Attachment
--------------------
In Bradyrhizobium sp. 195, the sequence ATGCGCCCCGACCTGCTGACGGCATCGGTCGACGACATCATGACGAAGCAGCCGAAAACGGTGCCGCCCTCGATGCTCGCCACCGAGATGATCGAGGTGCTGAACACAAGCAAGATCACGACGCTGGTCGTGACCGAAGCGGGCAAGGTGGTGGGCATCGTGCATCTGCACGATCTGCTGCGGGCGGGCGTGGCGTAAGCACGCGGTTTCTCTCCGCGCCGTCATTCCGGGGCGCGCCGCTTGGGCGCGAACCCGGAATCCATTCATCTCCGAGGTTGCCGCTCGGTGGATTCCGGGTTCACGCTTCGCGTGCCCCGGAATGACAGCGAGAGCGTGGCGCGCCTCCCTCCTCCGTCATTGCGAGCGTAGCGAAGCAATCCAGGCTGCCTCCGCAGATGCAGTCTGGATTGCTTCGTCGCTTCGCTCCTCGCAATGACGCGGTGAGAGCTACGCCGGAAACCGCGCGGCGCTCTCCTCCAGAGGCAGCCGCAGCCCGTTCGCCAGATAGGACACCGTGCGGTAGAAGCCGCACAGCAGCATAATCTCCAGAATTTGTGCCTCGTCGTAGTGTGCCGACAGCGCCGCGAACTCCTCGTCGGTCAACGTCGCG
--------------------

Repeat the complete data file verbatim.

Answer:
In Bradyrhizobium sp. 195, the sequence ATGCGCCCCGACCTGCTGACGGCATCGGTCGACGACATCATGACGAAGCAGCCGAAAACGGTGCCGCCCTCGATGCTCGCCACCGAGATGATCGAGGTGCTGAACACAAGCAAGATCACGACGCTGGTCGTGACCGAAGCGGGCAAGGTGGTGGGCATCGTGCATCTGCACGATCTGCTGCGGGCGGGCGTGGCGTAAGCACGCGGTTTCTCTCCGCGCCGTCATTCCGGGGCGCGCCGCTTGGGCGCGAACCCGGAATCCATTCATCTCCGAGGTTGCCGCTCGGTGGATTCCGGGTTCACGCTTCGCGTGCCCCGGAATGACAGCGAGAGCGTGGCGCGCCTCCCTCCTCCGTCATTGCGAGCGTAGCGAAGCAATCCAGGCTGCCTCCGCAGATGCAGTCTGGATTGCTTCGTCGCTTCGCTCCTCGCAATGACGCGGTGAGAGCTACGCCGGAAACCGCGCGGCGCTCTCCTCCAGAGGCAGCCGCAGCCCGTTCGCCAGATAGGACACCGTGCGGTAGAAGCCGCACAGCAGCATAATCTCCAGAATTTGTGCCTCGTCGTAGTGTGCCGACAGCGCCGCGAACTCCTCGTCGGTCAACGTCGCG